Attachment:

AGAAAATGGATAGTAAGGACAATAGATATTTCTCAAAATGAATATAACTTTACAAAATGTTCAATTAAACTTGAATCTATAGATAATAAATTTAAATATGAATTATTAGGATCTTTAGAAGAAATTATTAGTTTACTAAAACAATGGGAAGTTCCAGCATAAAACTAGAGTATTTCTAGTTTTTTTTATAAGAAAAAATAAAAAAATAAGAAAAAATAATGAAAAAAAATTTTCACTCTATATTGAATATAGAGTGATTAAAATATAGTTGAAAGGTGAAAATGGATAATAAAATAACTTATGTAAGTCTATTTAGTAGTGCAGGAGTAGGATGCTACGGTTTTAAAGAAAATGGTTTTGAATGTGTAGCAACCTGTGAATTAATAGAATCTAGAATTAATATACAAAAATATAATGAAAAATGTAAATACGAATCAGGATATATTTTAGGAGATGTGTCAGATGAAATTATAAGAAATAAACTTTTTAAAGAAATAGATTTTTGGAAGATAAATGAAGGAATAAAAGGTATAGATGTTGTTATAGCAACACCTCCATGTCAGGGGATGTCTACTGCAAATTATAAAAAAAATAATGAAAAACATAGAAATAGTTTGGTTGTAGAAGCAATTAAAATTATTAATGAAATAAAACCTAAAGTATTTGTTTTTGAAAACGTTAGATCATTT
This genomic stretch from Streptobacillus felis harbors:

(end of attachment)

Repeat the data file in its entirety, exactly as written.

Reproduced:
AGAAAATGGATAGTAAGGACAATAGATATTTCTCAAAATGAATATAACTTTACAAAATGTTCAATTAAACTTGAATCTATAGATAATAAATTTAAATATGAATTATTAGGATCTTTAGAAGAAATTATTAGTTTACTAAAACAATGGGAAGTTCCAGCATAAAACTAGAGTATTTCTAGTTTTTTTTATAAGAAAAAATAAAAAAATAAGAAAAAATAATGAAAAAAAATTTTCACTCTATATTGAATATAGAGTGATTAAAATATAGTTGAAAGGTGAAAATGGATAATAAAATAACTTATGTAAGTCTATTTAGTAGTGCAGGAGTAGGATGCTACGGTTTTAAAGAAAATGGTTTTGAATGTGTAGCAACCTGTGAATTAATAGAATCTAGAATTAATATACAAAAATATAATGAAAAATGTAAATACGAATCAGGATATATTTTAGGAGATGTGTCAGATGAAATTATAAGAAATAAACTTTTTAAAGAAATAGATTTTTGGAAGATAAATGAAGGAATAAAAGGTATAGATGTTGTTATAGCAACACCTCCATGTCAGGGGATGTCTACTGCAAATTATAAAAAAAATAATGAAAAACATAGAAATAGTTTGGTTGTAGAAGCAATTAAAATTATTAATGAAATAAAACCTAAAGTATTTGTTTTTGAAAACGTTAGATCATTT
This genomic stretch from Streptobacillus felis harbors: